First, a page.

Show simple item record

dc.contributorAbi-Mershed, Osama
dc.contributorPainter, David
dc.contributor.authorCuyler, Zachary Davis
dc.date.accessioned2019-10-25T20:38:27Z
dc.date.available2019-10-25T20:38:27Z
dc.date.created2017-09-28 23:37
dc.date.issued2014-08-14
dc.identifieroai::10822/709720
dc.identifierAPT-BAG: georgetown.edu.10822_709720.tar;APT-ETAG: 32babaa7281353c794a42348d71ccd87
dc.identifierhttp://hdl.handle.net/10822/709720
dc.identifier.urihttp://hdl.handle.net/20.500.12424/1517408
dc.description.abstractM.A.
dc.description.abstractThis project examines the history of the Aramco-owned Trans-Arabian Pipeline, or Tapline, focusing particularly on the history of its operations in Lebanon and labor activism by its Lebanese employees between 1950 and 1964. It applies the framework Timothy Mitchell develops in Carbon Democracy - entailing the analysis of the "chokepoints" created by energy infrastructure - to the particular case of Tapline in Lebanon, while supplementing Mitchell's "technopolitical" theoretical framework with attention to working conditions at Tapline and the particular the demands they made on their American employers. It therefore engages with literature on moral economy, class-formation, and labor politics in colonial and post-colonial settings.
dc.description.abstractMy research revolves primarily around Tapline's management strategies, the Tapline workplace as experienced by its Lebanese employees, Tapline's vulnerabilities to strike action and workers' mobilization, and Lebanese Tapline employees' unionization and participation in a mass strike in 1964. Borrowing from Frederick Cooper's analysis of labor activism in colonial West Africa, I argue that Lebanese Tapline workers exploited Tapline's "chokepoints" to force the company to live up to its promises of meritocracy and welfare for its employees, and thus tried to improve their position within the status quo of their workplace rather than radically alter it.
dc.description.abstractThis project is based on a diverse body of primary and secondary sources. Primary sources include interviews with the former head of the Tapline Laborers' Syndicate, internal documents from Aramco and Tapline, the Pipeline Periscope, an in-house magazine produced by the company for distribution to employees, coverage of Tapline and its employees' labor activism from the Lebanese press, and declassified US government documents. It aims to bring the literatures on the politics of labor and technopolitics into a productive dialogue. It also seeks to develop the historical literature on Tapline, which has received only fragmentary academic attention.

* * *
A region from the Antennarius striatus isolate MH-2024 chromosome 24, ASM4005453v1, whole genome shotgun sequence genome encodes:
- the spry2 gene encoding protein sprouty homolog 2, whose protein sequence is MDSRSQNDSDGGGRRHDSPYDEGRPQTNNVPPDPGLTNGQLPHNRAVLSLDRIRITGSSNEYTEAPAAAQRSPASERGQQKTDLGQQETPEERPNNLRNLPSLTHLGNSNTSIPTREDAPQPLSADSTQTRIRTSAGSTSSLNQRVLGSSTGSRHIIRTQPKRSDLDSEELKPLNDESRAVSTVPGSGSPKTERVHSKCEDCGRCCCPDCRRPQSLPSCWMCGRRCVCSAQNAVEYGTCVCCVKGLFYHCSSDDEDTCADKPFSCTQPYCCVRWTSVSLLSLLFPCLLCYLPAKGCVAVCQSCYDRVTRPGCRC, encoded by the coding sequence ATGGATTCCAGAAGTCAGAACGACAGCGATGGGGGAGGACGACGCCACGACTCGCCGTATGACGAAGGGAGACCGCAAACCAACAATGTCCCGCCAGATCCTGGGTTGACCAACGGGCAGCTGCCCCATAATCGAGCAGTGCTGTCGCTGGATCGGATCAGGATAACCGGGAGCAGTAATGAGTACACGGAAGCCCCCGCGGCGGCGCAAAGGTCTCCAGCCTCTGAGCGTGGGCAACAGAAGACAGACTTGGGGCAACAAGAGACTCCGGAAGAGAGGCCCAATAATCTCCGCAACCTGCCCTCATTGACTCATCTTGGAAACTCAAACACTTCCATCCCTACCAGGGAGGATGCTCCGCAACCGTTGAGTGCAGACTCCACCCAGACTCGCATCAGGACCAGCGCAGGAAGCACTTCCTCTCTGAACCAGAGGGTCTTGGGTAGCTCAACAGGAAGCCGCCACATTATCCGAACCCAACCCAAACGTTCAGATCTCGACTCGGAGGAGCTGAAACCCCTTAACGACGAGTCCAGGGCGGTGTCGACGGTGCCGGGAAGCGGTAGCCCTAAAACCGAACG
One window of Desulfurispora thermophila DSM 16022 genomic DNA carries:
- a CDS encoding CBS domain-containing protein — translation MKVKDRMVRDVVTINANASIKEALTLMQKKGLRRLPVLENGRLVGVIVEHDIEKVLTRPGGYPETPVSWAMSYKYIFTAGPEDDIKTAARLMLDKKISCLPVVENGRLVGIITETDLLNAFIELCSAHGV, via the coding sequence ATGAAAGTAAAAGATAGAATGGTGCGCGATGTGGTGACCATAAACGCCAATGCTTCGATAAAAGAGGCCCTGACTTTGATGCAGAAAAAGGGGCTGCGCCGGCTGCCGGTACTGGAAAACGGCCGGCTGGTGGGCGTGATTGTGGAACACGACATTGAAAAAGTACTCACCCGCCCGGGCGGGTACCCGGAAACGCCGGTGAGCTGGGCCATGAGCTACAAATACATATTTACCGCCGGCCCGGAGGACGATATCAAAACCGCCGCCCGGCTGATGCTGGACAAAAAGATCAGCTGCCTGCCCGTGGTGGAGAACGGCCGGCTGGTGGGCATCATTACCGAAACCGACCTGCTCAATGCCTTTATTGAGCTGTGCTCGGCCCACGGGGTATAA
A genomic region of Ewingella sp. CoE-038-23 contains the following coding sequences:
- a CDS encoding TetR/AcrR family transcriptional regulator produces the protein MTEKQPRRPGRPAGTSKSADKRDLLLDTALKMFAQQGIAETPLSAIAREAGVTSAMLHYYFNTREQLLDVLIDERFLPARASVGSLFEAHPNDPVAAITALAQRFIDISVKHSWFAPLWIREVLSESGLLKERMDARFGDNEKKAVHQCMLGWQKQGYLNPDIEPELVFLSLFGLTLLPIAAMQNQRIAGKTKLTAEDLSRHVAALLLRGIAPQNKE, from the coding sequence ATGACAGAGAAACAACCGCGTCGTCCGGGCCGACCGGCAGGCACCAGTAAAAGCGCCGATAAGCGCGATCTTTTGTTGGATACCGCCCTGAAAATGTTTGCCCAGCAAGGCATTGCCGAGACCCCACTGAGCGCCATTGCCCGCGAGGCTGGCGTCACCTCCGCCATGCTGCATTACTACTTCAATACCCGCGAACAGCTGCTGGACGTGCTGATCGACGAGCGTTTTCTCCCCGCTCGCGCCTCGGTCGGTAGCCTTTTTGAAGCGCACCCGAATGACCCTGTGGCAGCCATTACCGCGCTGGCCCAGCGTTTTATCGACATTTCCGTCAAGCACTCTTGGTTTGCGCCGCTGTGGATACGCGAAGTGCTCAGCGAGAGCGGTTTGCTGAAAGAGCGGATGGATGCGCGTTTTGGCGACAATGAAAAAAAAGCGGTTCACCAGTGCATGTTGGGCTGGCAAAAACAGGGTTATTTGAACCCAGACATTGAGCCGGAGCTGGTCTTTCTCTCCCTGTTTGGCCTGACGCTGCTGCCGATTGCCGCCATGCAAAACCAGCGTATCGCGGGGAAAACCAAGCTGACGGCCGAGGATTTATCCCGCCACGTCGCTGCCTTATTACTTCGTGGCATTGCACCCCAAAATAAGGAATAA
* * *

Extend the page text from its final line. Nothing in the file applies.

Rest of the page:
dc.format.mediumPDF
dc.languageen
dc.language.isoeng
dc.publisherGeorgetown University
dc.sourceGeorgetown University-Graduate School of Arts & Sciences
dc.subjectlabor
dc.subjectlebanon
dc.subjectoil
dc.subjecttapline
dc.subjecttechnopolitics
dc.subjectHistory
dc.subjectMiddle East; Research
dc.subjectHistory
dc.subjectMiddle Eastern studies
dc.title"Building the Earth": Labor Politics, Technopolitics, and Tapline in Lebanon, 1950-1964
dc.typethesis
ge.collectioncodeOAIDATA
ge.dataimportlabelOAI metadata object
ge.identifier.legacyglobethics:11581725
ge.identifier.permalinkhttps://www.globethics.net/gel/11581725
ge.lastmodificationdate2017-09-28 23:37
ge.lastmodificationuseradmin@pointsoftware.ch (import)
ge.submissions0
ge.oai.exportid148650
ge.oai.repositoryid7270
ge.oai.setnameGraduate Theses and Dissertations
ge.oai.setnameEdmund A. Walsh School of Foreign Service
ge.oai.setnameGeorgetown University Institutional Repository
ge.oai.setnameCenter for Contemporary Arab Studies
ge.oai.setspeccom_10822_707883
ge.oai.setspeccom_10822_549402
ge.oai.setspeccom_10822_1
ge.oai.setspeccol_10822_552791
ge.oai.streamid2
ge.setnameGlobeEthicsLib
ge.setspecglobeethicslib
ge.linkhttp://hdl.handle.net/10822/709720


This item appears in the following Collection(s)

Show simple item record